Bird Hide Walk

The Bird Hide Walk is a short walk that takes you through banksia scrub and a towering paperbark swamp on a well-formed pathway. Keep a lookout for our local copperhead snakes as you stroll along the trail (especially during the summer). They prefer to stay cool and close to their food by sunbathing on the route or in the shade of the swamp. You can hear the sound of their prey when the small frogs call in the distance if you listen closely. You might also hear a ‘thump’ from the local pademelons and wallabies hiding and foraging in the bushes.

There is an addition to the symphony of the paperbark swamp, as life on the lagoon cries, with a little luck and good timing as you approach the bird hide. Ducks, herons, swans, cormorants, coots, bitterns, grebes, and a variety of other species can be seen from the hide depending on the time of year. Bring your binoculars, guidebooks, and a keen pair of eyes and ears, or simply take a leisurely stroll.

Archers Knob

Archers Knob, Narawntapu National Park
Archers Knob, Narawntapu National Park. Image source: Jess Bonde.

This walk features not only birds and a beach, but also a fantastic overlook with some of the Park’s best vistas. Meander through a paperbark swamp on a raised boardwalk from the visitor centre to the Springlawn bird hide. You might spot wallabies and pademelons among the trees, in addition to birds. Then it’s on to Archers Knob, which stands at 114 metres and is reached through a well-built zigzag trail. The beach, Springlawn, and beyond are all visible from this vantage point. Retrace your steps back to the visitor centre, or divert down the designated track to the magnificent beaches of Bakers Beach for a longer circle walk. Access track No. 3 via the road or track 1 through the bird hide to leave the beach. Both paths will return you to the visitor centre. ​​

NOTE: Some wheelchair users may find the route to the Bird Hide to be suitable (with assistance). The rest of the walk to Archers Knob is inaccessible to wheelchairs.

Copper Cove & Badger Head

The Visitor Centre at Springlawn is the starting point for this lovely coastline stroll. You may get to Bakers Beach by following the Archers Knob Track from here. If you choose to take a detour to Archers Knob for the wonderful, panoramic views of the coast, your walking time will be extended by an hour. ​

A defined track zigzags up to Little Badger Head from Bakers Beach’s eastern end before descending into the isolated and lovely Copper Cove. At the headland, the track starts its journey to Badger Head, a small village. It’s about 6 kilometres from Bakers Beach’s eastern end to Badger Head.

Come prepared to enjoy the calm coastal waters of Badger Beach, which is a popular spot for swimming and line fishing.

You can also start this walk at Badger Head Settlement and travel in the opposite way down the track.

Springlawn, which is close to the Springlawn campsite, has the primary bathroom facilities.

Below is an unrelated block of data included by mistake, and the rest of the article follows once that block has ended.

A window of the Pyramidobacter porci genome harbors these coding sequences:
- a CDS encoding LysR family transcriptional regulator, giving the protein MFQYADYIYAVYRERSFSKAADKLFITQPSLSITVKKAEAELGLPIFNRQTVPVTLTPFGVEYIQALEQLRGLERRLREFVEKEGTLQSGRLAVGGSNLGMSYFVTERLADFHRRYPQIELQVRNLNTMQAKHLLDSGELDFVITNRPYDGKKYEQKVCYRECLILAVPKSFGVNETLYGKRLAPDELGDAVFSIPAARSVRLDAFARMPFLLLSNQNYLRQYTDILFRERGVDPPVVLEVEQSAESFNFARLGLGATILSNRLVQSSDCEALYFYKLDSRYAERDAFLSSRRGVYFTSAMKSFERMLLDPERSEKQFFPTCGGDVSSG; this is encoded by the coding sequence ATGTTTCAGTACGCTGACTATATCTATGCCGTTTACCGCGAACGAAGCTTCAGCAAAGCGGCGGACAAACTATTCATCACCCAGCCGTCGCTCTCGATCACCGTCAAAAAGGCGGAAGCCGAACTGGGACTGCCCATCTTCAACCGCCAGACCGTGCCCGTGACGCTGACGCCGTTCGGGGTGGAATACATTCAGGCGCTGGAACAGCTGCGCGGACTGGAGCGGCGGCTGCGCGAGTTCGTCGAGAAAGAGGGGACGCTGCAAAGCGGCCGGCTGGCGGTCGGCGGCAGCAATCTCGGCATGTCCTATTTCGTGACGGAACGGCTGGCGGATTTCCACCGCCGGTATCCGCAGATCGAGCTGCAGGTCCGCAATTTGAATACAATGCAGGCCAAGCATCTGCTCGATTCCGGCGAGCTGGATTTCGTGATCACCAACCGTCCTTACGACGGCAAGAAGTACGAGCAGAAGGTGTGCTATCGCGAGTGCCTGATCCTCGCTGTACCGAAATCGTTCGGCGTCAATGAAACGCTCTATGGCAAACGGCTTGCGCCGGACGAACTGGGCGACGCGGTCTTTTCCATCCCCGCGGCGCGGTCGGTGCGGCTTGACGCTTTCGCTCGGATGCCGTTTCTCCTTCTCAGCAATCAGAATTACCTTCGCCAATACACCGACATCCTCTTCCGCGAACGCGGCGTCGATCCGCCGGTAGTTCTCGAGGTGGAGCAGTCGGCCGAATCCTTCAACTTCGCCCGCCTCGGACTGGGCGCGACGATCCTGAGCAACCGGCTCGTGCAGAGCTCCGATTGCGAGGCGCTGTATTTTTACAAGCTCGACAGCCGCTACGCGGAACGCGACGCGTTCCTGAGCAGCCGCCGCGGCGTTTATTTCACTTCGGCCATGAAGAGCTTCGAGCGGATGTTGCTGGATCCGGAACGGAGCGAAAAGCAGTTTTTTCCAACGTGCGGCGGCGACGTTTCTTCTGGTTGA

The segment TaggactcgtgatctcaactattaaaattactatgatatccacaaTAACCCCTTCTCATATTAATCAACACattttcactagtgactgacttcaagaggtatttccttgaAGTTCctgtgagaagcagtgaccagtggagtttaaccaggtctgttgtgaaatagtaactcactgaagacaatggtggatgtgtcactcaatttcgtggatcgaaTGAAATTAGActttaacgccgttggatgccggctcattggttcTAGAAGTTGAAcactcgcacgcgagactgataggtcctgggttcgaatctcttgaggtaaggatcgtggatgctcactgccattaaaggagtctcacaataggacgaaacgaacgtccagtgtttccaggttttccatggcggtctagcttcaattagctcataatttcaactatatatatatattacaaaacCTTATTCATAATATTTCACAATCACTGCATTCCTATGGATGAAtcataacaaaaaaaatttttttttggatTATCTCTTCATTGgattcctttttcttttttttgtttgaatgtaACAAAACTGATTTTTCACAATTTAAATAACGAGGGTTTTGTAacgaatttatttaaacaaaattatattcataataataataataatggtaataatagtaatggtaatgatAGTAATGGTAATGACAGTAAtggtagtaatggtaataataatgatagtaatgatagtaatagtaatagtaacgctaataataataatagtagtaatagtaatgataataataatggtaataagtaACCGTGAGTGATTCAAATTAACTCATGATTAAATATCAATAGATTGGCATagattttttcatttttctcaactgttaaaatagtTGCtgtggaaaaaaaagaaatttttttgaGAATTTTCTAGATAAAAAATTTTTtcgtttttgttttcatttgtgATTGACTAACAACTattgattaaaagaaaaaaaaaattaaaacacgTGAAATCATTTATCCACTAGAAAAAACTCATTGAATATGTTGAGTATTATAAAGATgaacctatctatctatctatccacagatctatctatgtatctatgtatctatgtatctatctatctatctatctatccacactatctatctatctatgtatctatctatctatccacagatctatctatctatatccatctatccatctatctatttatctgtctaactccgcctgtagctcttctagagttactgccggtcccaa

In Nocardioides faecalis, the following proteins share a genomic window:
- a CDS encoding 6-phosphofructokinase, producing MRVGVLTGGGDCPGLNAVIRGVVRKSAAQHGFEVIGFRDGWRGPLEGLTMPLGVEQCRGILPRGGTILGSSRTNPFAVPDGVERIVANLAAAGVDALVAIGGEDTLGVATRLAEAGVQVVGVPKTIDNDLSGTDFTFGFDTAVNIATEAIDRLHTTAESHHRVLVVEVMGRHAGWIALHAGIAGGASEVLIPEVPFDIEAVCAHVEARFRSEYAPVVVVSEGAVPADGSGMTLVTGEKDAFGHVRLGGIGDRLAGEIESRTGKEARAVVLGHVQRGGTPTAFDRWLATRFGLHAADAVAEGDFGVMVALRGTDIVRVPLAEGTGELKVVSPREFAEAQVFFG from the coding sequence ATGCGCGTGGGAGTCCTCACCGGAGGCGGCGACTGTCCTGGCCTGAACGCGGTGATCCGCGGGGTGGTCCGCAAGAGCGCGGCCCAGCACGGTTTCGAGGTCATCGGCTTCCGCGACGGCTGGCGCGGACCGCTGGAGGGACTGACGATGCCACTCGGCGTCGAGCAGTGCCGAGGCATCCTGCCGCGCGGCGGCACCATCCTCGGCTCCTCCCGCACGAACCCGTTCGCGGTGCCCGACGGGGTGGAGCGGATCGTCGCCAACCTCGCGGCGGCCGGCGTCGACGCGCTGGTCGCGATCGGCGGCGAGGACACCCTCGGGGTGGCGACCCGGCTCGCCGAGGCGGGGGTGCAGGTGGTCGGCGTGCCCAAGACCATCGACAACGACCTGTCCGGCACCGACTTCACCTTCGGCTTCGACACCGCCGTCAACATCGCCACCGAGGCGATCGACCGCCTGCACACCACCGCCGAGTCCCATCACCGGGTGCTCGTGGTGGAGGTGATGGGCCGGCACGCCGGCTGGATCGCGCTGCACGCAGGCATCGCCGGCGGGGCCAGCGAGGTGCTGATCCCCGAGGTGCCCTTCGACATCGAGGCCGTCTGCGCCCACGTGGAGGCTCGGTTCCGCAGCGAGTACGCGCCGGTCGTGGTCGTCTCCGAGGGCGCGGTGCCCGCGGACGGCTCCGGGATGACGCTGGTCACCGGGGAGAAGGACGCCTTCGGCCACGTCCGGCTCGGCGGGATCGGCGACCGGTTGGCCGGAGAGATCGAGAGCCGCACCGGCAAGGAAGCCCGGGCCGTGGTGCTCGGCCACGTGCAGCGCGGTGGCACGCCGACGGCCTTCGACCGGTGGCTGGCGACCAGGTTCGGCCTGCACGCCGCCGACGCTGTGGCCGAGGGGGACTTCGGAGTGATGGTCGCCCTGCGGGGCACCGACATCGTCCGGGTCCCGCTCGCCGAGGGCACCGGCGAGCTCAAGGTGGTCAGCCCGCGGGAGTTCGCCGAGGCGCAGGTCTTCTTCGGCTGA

Springlawn Nature Walk

Kangaroos on Springlawn, Narawntapu National Park
Kangaroos on Springlawn, Narawntapu National Park. Image source: S. Group.

Starting at the Springlawn Visitor Centre, this simple walk around the lagoon, passing through open grasslands and coastal vegetation on your way to the lagoon bird hide, before returning along calm boardwalks and dunes. As you follow the southern side of the lagoon, the open grasslands section of the track is unmarked. At dusk, this is the best area to see a forester kangaroo.

The bird hide is located in the lagoon’s paperbark forest and is an excellent site for birdwatching and photography. Pademelons, wallabies, and a variety of coastal birds such as oystercatchers, gulls, and terns use the surrounding beaches as a contrast habitat. Brown falcons, swamp harriers, and white-bellied sea eagles may be seen hunting for prey overhead.

At the start of the walk, at the Springlawn Visitor Centre and campsite, there are restrooms, picnic tables, and barbeque grills. All of these facilities are wheelchair accessible, although the walk is not because certain areas are sand dunes. 

Point Vision Walk

At 370 metres, the Point Vision Track leads to the highest accessible summit in the Asbestos Ranges.

With steep inclines along the fire trail, this is a hike for the more experienced walker. Along the route, make sure to stop, rest, and take in the views of the Park and distant peaks.

The walk begins at the Springlawn Visitor Centre, where the amenities are located, and continues through Springlawn to the Asbestos Ranges’ foothills, where you will meet the fire trail. Before reaching the forested summit, you’ll pass through a range of flora types and cross occasionally rugged and steep terrain.

Walkers return to Springlawn by following the same path.

Animals you might see at Narawntapu National Park

Wombat at Narawntapu National Park
A beautiful wombat. Image source: Tourism Tasmania & Masaaki Aihara.

The nocturnal wanderings of the area’s marsupial residents bring Narawntapu to life around nightfall. The wide open spaces of the Springlawn region are ideal for tourists to observe the interactions of the native Forester kangaroos, Bennett’s wallabies, and pademelons.

Springlawn also boasts a diverse bird population, particularly in the area surrounding the wetlands. Several duck species, as well as herons, swans, cormorants, coots, bitterns, and grebes, visit the lagoon at different periods of the year. The bird hide is located near the lagoon’s edge and is only a short distance from the main park entrance. It’s a great place to sneak a peek at the local birdlife while learning more about the different species in the area.